HUMAN NATURE'S PATHOLOGIST
Dr. Steven Pinker
Our brains contain two separate systems that contribute to language. One combines elements of language to build up meaning; the other is like a mental dictionary we keep in our memory.
He concluded that language was an adaptation produced by natural selection.
Human violence started dropping thousands of years ago with the formation of the first states, Dr. Pinker argues.
Statistical studies of war reveal a lot of randomness built into their timing and size. The 20th century, he argues, suffered some particularly bad luck.
Our ancestors had a capacity for violence, but this was just one capacity among many. “Human nature is complex,” he said. “Even if we do have inclinations toward violence, we also have inclination to empathy, to cooperation, to self-control.”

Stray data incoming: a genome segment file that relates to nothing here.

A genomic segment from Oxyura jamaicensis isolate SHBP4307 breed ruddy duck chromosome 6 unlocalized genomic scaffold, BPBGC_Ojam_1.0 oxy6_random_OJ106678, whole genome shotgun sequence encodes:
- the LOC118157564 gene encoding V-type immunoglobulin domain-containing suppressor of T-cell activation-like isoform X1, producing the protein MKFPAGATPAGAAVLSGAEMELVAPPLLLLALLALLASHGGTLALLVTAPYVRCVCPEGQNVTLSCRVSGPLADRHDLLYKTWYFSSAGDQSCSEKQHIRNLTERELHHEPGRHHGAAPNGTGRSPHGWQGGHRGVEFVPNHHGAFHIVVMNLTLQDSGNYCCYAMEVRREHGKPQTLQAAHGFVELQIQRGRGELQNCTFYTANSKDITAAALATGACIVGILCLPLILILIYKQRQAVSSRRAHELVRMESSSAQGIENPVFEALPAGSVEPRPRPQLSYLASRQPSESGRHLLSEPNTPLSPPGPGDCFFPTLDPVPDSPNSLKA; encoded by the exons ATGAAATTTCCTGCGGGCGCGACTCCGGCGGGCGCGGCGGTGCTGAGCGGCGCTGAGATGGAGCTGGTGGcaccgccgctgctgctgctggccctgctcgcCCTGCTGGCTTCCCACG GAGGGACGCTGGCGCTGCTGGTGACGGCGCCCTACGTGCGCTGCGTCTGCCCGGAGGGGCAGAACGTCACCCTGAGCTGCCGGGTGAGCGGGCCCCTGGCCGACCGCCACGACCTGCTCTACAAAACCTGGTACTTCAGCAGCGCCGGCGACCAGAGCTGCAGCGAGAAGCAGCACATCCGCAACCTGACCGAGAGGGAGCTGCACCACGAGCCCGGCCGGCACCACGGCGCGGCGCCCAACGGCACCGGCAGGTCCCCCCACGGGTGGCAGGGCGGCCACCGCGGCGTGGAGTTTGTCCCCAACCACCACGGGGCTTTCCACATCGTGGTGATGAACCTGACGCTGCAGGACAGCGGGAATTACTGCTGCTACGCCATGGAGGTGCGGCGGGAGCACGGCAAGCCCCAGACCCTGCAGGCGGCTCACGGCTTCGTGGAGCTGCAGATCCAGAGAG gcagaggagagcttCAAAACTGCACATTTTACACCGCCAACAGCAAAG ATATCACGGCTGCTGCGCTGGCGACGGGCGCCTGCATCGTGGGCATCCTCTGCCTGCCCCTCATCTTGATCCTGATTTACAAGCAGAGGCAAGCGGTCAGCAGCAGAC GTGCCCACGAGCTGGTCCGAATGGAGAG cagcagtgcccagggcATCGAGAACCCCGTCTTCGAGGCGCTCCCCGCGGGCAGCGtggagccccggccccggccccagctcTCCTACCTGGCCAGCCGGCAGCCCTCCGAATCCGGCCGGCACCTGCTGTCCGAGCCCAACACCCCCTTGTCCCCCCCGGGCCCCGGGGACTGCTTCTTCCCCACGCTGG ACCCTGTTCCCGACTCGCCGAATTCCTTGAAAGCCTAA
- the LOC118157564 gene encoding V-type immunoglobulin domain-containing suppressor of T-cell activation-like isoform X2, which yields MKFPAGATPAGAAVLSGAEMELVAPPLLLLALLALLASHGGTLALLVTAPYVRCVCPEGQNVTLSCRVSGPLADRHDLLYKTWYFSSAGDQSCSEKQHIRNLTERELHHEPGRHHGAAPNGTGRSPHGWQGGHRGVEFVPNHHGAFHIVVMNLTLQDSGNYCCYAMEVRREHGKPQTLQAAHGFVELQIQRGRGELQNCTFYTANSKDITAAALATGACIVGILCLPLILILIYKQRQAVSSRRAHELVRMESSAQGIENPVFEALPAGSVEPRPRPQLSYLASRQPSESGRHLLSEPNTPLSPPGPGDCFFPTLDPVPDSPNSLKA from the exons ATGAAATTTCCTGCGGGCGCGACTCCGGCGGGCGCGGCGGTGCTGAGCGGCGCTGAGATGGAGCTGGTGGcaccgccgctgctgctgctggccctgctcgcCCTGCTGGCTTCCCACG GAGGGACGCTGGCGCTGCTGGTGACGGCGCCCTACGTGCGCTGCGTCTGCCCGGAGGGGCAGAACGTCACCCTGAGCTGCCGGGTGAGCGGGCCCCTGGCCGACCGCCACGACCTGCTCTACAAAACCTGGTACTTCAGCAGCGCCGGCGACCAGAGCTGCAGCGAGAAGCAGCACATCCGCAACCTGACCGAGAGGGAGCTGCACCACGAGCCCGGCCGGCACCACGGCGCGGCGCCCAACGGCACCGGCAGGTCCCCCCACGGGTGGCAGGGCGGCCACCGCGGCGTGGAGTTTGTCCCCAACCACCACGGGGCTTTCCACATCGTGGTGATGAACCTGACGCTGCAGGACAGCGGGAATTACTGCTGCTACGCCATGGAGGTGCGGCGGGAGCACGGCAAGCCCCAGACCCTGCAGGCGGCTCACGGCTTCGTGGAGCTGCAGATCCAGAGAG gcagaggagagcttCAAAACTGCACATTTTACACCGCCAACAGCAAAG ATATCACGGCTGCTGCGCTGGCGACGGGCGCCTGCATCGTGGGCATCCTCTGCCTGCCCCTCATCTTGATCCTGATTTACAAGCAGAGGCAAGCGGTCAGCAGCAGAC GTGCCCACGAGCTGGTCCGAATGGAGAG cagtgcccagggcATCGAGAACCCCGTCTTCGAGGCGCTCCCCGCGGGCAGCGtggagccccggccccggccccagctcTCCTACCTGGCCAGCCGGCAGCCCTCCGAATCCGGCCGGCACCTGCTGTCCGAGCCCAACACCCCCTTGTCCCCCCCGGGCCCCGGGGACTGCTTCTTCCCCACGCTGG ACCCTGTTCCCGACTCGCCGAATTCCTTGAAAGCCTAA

When people used their powers of language to generate new ideas, those ideas could spread. “If you give people literacy, bad ideas can be attacked and experiments tried, and lessons will accumulate.”
Though violence has indisputably declined, he says, it could rise again. But by understanding the causes of the decline, humanity can work to promote peace. He endorses the new book “Winning the War on War” (Dutton/Penguin), by the political scientist Joshua S. Goldstein, which argues that the slogan “If you want peace, fight for justice” is precisely the wrong advice.
If you want peace, Dr. Goldstein argues, work for peace. Dr. Pinker agrees.